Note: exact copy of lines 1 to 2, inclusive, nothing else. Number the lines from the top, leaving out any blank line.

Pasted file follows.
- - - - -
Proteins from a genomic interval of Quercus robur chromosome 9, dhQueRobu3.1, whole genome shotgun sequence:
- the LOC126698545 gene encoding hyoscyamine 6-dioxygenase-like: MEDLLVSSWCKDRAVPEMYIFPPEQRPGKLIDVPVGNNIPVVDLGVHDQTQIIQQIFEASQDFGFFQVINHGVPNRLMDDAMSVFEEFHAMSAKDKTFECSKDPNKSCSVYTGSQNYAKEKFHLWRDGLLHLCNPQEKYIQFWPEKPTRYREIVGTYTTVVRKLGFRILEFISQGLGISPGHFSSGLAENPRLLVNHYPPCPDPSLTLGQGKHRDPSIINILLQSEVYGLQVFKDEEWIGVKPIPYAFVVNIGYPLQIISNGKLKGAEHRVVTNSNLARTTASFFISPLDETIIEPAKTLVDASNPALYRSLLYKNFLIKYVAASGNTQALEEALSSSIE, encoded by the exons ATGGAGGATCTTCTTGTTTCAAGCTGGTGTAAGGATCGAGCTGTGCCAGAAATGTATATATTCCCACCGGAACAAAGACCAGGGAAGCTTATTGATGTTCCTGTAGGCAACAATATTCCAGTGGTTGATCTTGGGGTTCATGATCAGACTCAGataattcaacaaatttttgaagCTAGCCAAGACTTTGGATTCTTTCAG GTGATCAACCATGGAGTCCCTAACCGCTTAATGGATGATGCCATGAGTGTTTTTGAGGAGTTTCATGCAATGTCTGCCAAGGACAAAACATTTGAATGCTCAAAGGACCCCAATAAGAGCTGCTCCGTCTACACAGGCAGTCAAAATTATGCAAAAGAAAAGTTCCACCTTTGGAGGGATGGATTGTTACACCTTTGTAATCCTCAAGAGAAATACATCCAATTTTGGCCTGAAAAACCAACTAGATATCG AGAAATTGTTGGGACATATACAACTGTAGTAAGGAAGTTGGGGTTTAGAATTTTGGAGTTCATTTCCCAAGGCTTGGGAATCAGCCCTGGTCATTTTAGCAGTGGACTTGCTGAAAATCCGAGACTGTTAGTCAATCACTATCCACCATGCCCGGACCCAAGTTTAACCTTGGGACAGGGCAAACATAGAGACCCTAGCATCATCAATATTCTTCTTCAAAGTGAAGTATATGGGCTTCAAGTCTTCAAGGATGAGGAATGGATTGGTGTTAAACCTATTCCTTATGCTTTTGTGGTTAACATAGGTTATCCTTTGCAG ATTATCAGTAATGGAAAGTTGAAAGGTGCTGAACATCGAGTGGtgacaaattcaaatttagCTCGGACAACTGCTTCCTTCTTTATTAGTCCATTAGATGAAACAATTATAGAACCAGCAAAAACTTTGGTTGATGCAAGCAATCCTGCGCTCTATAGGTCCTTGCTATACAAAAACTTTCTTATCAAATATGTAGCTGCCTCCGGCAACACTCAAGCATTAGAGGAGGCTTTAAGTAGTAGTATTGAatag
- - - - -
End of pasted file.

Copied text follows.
Proteins from a genomic interval of Quercus robur chromosome 9, dhQueRobu3.1, whole genome shotgun sequence:
- the LOC126698545 gene encoding hyoscyamine 6-dioxygenase-like: MEDLLVSSWCKDRAVPEMYIFPPEQRPGKLIDVPVGNNIPVVDLGVHDQTQIIQQIFEASQDFGFFQVINHGVPNRLMDDAMSVFEEFHAMSAKDKTFECSKDPNKSCSVYTGSQNYAKEKFHLWRDGLLHLCNPQEKYIQFWPEKPTRYREIVGTYTTVVRKLGFRILEFISQGLGISPGHFSSGLAENPRLLVNHYPPCPDPSLTLGQGKHRDPSIINILLQSEVYGLQVFKDEEWIGVKPIPYAFVVNIGYPLQIISNGKLKGAEHRVVTNSNLARTTASFFISPLDETIIEPAKTLVDASNPALYRSLLYKNFLIKYVAASGNTQALEEALSSSIE, encoded by the exons ATGGAGGATCTTCTTGTTTCAAGCTGGTGTAAGGATCGAGCTGTGCCAGAAATGTATATATTCCCACCGGAACAAAGACCAGGGAAGCTTATTGATGTTCCTGTAGGCAACAATATTCCAGTGGTTGATCTTGGGGTTCATGATCAGACTCAGataattcaacaaatttttgaagCTAGCCAAGACTTTGGATTCTTTCAG GTGATCAACCATGGAGTCCCTAACCGCTTAATGGATGATGCCATGAGTGTTTTTGAGGAGTTTCATGCAATGTCTGCCAAGGACAAAACATTTGAATGCTCAAAGGACCCCAATAAGAGCTGCTCCGTCTACACAGGCAGTCAAAATTATGCAAAAGAAAAGTTCCACCTTTGGAGGGATGGATTGTTACACCTTTGTAATCCTCAAGAGAAATACATCCAATTTTGGCCTGAAAAACCAACTAGATATCG AGAAATTGTTGGGACATATACAACTGTAGTAAGGAAGTTGGGGTTTAGAATTTTGGAGTTCATTTCCCAAGGCTTGGGAATCAGCCCTGGTCATTTTAGCAGTGGACTTGCTGAAAATCCGAGACTGTTAGTCAATCACTATCCACCATGCCCGGACCCAAGTTTAACCTTGGGACAGGGCAAACATAGAGACCCTAGCATCATCAATATTCTTCTTCAAAGTGAAGTATATGGGCTTCAAGTCTTCAAGGATGAGGAATGGATTGGTGTTAAACCTATTCCTTATGCTTTTGTGGTTAACATAGGTTATCCTTTGCAG ATTATCAGTAATGGAAAGTTGAAAGGTGCTGAACATCGAGTGGtgacaaattcaaatttagCTCGGACAACTGCTTCCTTCTTTATTAGTCCATTAGATGAAACAATTATAGAACCAGCAAAAACTTTGGTTGATGCAAGCAATCCTGCGCTCTATAGGTCCTTGCTATACAAAAACTTTCTTATCAAATATGTAGCTGCCTCCGGCAACACTCAAGCATTAGAGGAGGCTTTAAGTAGTAGTATTGAatag